Volunteer divers search for cars and cold cases in Florida
Why it matters: Ken Fleming, founder of St. Petersburg-based Recon Dive Recovery, tells Axios he teams up with Sunshine State Sonar and other divers and drone operators to find cars submerged in Florida's lakes and canals.
- Florida has 1,760 open missing persons cases, according to the Department of Justice.
- Finding a missing person's remains can bring closure to their families and loved ones.
Context: Fleming says drivers veer off the road due to things like dementia, diabetic seizures, self-harm, drugs and alcohol, or foul play.
- The former Marine and IT professional says he started scuba diving, then cave diving. After being involved in rescues himself, he discovered a subculture of people who use sonar to find submerged cars on YouTube.
- They comb through databases of missing people and search near where a person was last seen. They'll dive, check for victims, mark cars with buoys and notify authorities, who may launch investigations and remove the cars.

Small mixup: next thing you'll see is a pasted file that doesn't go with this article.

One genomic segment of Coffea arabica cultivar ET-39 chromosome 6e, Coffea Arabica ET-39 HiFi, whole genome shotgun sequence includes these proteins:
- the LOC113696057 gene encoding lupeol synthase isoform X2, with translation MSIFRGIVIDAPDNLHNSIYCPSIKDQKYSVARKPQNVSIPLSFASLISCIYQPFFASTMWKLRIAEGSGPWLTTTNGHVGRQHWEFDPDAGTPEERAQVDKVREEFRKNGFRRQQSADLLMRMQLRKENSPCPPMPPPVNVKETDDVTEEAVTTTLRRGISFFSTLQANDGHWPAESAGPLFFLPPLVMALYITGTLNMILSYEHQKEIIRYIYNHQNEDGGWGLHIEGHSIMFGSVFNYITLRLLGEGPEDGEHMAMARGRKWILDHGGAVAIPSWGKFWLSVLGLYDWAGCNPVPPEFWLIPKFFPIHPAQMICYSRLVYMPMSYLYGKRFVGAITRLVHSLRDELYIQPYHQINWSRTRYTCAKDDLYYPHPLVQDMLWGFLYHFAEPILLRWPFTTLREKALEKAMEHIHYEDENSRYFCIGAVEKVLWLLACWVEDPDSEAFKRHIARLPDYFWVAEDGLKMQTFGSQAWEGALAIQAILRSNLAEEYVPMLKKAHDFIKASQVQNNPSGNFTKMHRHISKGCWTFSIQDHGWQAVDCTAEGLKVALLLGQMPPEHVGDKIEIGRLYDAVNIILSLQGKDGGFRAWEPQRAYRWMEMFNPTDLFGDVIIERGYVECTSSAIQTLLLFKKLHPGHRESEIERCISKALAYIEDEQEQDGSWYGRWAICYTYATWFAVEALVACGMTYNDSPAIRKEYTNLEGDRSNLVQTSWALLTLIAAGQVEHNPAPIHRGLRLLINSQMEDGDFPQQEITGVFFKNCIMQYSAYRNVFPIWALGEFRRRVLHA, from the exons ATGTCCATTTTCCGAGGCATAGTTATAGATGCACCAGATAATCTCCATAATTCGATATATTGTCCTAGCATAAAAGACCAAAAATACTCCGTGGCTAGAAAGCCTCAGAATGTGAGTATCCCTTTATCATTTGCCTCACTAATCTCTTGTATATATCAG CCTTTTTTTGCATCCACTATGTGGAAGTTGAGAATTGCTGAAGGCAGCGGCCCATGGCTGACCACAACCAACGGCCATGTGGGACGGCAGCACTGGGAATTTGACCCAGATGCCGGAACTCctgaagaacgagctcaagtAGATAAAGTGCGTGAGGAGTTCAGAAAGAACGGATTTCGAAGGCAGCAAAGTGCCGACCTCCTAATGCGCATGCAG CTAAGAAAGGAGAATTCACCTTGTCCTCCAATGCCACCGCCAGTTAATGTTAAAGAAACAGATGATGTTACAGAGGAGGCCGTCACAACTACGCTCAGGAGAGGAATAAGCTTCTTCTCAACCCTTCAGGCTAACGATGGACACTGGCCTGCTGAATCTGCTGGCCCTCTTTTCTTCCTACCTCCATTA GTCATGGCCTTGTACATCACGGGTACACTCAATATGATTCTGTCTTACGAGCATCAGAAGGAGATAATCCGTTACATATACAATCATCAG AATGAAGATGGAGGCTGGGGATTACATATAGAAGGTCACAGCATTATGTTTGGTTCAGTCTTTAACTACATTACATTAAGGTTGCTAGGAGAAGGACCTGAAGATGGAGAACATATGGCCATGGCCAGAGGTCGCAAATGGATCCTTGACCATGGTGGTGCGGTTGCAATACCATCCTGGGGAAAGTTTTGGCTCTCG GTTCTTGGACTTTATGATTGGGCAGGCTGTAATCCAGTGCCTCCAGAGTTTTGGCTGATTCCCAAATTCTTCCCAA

What they're saying: "We actually jokingly call ourselves the last responders, because we're the ones that go looking when law enforcement has given up," Fleming says.
- He dives in zero-visibility water with gasoline, human remains and toxins.
- As he reaches into a window to feel whether the seat belt is engaged, he thinks, "I might find a pelvis underneath here."
- It's so murky that he gets a car's license plate number by tracing it with his finger.
By the numbers: Since January, Fleming says his group has located 100-plus vehicles and four victims in Florida, including a Davie mother who had been missing for 22 years and a Palm Harbor veteran missing for 17 years.
- In Doral, Fleming's group also found eight cars near Airport Lake and one commercial towing boat. None had victims inside. The vehicles may have been used in criminal activity.
- The team is working on about 100 cold cases statewide.
Of note: The volunteers do not charge for searches, but accept donations for equipment and travel.
The bottom line: Though the work can be gruesome, Fleming focuses on "the bigger mission of what this means: to be able to bring someone home."
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